TA: I have an interesting idea about that. I was thinking, how would it be different if he had taken all the information he knew and wrote a book about it? I don’t think it would have been as crazy of a reaction because not everybody reads books, and I think the government counts on that. Maybe they don’t want the masses to know something because it’s easy when it’s on the news or you see it from social media. But now when it’s published as a book there are a lot of people going to read it, is it going to get a lot of publicity, what’s going to happen from that?
AA: I think it’s one of those things that a lot of people assume, that the government probably is spying on us. But when someone comes out and straight up says it, it becomes a lot more real and that scares the government. So I mean, did he need to say it?
TA: That’s another point. I mean we all read “1984” and how much did we all believe it was happening but we just accepted it.
RC: You bring up “1984,” well, this is downright Orwellian.
TA: So how serious is the threat of cyber-terrorism? Do we feel threatened enough where we need the government to be doing this? Or are they going way past the boundaries by storing all this information by hacking into our stuff. Do we feel that our security is enough of a threat? I don’t think society has come to a consensus yet. There is a dichotomy: some people think it is a dire threat and some don’t know what to think.
SS: There is a conflict of First Amendment and Fourth Amendment with the role of government. As an individual citizen, you want to be preserved as an individual in your own right but you also want the government to operate so it protects your privacy. So the government is doing its job, it’s just not doing it the way you would like it to.
AA: I don’t trust the government to protect my privacy. If anything, I fear cyber-terrorism from my government.
RC: Well that’s the thing, like is PRISM working? Are terrorists being stopped? I don’t know because that information is not released so it’s really weird logic because they say, ‘Trust us, it’s working,’ but we can’t show you.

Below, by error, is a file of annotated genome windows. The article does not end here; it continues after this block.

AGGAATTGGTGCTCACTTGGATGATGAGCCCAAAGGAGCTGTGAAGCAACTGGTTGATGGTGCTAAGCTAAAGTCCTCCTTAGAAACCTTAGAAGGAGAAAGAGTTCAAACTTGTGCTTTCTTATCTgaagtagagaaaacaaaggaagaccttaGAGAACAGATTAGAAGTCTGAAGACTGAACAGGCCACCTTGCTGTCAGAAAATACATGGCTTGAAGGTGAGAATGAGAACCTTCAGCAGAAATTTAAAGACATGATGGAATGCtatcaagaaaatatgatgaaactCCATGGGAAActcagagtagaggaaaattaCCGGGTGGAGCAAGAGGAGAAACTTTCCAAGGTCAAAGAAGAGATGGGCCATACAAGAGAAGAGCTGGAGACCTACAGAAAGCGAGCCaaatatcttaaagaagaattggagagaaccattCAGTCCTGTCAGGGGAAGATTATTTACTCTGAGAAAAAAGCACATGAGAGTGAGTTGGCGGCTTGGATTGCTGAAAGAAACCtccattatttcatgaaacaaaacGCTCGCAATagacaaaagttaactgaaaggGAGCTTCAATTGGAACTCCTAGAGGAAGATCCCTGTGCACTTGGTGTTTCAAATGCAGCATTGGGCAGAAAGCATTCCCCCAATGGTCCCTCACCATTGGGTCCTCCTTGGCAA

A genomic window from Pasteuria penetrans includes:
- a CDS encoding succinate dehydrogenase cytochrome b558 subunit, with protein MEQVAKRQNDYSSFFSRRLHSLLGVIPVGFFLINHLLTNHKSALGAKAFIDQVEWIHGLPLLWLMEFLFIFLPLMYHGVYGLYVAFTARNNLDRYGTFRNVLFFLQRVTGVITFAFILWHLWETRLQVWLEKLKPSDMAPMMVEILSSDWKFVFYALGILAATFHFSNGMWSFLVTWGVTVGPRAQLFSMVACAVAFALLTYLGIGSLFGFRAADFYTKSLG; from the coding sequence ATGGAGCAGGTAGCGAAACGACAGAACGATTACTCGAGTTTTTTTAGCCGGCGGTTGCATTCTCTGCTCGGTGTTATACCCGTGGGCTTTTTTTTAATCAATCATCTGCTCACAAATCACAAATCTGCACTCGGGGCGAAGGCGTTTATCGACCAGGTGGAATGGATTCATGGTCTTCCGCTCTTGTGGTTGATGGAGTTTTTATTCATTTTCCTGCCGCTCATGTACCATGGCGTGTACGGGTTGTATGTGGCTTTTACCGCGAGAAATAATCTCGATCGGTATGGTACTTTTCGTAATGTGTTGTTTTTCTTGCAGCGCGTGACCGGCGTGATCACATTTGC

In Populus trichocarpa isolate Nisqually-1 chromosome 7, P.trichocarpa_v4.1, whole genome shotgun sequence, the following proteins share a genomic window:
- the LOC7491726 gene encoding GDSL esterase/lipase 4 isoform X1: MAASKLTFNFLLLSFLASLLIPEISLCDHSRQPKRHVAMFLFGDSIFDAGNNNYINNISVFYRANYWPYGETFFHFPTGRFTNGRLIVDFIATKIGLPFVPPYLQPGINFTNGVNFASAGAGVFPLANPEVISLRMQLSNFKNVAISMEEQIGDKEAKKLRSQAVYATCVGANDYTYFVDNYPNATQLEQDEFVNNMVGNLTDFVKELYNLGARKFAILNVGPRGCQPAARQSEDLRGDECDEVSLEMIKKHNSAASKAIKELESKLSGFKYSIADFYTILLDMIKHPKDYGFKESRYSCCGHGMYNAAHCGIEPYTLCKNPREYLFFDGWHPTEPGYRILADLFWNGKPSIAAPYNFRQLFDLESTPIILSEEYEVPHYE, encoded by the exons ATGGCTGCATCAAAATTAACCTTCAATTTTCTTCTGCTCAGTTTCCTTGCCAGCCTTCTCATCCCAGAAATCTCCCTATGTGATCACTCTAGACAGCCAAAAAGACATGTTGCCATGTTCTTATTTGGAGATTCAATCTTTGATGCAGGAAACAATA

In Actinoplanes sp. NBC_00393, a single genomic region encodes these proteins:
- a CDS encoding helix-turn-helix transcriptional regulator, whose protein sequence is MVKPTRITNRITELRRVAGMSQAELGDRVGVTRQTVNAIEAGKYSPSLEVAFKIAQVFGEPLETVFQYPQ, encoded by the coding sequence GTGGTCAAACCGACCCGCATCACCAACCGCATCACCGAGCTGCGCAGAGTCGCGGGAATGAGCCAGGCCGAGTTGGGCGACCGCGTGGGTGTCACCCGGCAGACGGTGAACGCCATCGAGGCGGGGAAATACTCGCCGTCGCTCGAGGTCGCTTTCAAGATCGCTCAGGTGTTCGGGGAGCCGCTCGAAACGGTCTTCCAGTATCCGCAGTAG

SS: Well does that justify infringement of your privacy?
RC: Is it worth it to stop acts of terror and completely devalue people’s rights? Is the medicine worse than the cure? When will there come a point where it’s not worth it anymore? Once it’s at that point, will we even have any power to stop it?
TA: I bet corporations and companies who have lots of money and information feel differently than the average citizen.
RC: Let’s go back to the original question –— barring opinions whether what they are doing is good or bad or whatever, was it right of Snowden to tell us this?
AA: I think it’s the medium through which he told that made it so impactful, had he remained anonymous through a newspaper it wouldn’t have blown up as much as it did.
TA: Do you think he was pressured to unveil his anonymity?
SS: I mean, he volunteered and said he was the anonymous source.
TA: Well, why wouldn’t he volunteer his name in the first place instead of coming out as anonymous? That’s just a strange step of events.
RC: There is no propaganda against him from the media which is interesting in and of itself.
TA: Maybe the general public really is on his side and believes he is a hero.
Tess Andrea is a third-year literary journalism and French double major. She can be reached at firstname.lastname@example.org.
Aliza Asad is a second-year international studies major. She can be reached at email@example.com.
Ryan M. Cady is a fourth-year Engilsh and psychology double major. He can be reached at firstname.lastname@example.org.
Sumeet Singh is a fourth-year English major. He can be reached at email@example.com.